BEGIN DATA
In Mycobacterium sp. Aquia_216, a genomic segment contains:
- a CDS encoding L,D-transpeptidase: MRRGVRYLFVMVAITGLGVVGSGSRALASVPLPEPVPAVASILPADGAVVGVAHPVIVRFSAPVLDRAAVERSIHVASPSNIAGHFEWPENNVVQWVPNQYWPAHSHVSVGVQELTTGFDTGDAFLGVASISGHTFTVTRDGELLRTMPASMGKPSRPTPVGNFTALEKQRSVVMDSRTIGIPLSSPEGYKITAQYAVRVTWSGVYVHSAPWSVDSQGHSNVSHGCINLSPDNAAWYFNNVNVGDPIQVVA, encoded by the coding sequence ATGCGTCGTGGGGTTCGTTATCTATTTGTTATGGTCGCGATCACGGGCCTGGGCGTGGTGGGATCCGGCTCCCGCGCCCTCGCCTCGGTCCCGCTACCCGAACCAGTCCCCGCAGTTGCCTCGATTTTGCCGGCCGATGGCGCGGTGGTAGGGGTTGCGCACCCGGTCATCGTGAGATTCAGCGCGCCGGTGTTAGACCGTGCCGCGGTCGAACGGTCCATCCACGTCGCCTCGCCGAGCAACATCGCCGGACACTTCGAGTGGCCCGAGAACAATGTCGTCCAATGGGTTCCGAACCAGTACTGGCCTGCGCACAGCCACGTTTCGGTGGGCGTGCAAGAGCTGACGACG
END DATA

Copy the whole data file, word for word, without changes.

In Mycobacterium sp. Aquia_216, a genomic segment contains:
- a CDS encoding L,D-transpeptidase: MRRGVRYLFVMVAITGLGVVGSGSRALASVPLPEPVPAVASILPADGAVVGVAHPVIVRFSAPVLDRAAVERSIHVASPSNIAGHFEWPENNVVQWVPNQYWPAHSHVSVGVQELTTGFDTGDAFLGVASISGHTFTVTRDGELLRTMPASMGKPSRPTPVGNFTALEKQRSVVMDSRTIGIPLSSPEGYKITAQYAVRVTWSGVYVHSAPWSVDSQGHSNVSHGCINLSPDNAAWYFNNVNVGDPIQVVA, encoded by the coding sequence ATGCGTCGTGGGGTTCGTTATCTATTTGTTATGGTCGCGATCACGGGCCTGGGCGTGGTGGGATCCGGCTCCCGCGCCCTCGCCTCGGTCCCGCTACCCGAACCAGTCCCCGCAGTTGCCTCGATTTTGCCGGCCGATGGCGCGGTGGTAGGGGTTGCGCACCCGGTCATCGTGAGATTCAGCGCGCCGGTGTTAGACCGTGCCGCGGTCGAACGGTCCATCCACGTCGCCTCGCCGAGCAACATCGCCGGACACTTCGAGTGGCCCGAGAACAATGTCGTCCAATGGGTTCCGAACCAGTACTGGCCTGCGCACAGCCACGTTTCGGTGGGCGTGCAAGAGCTGACGACG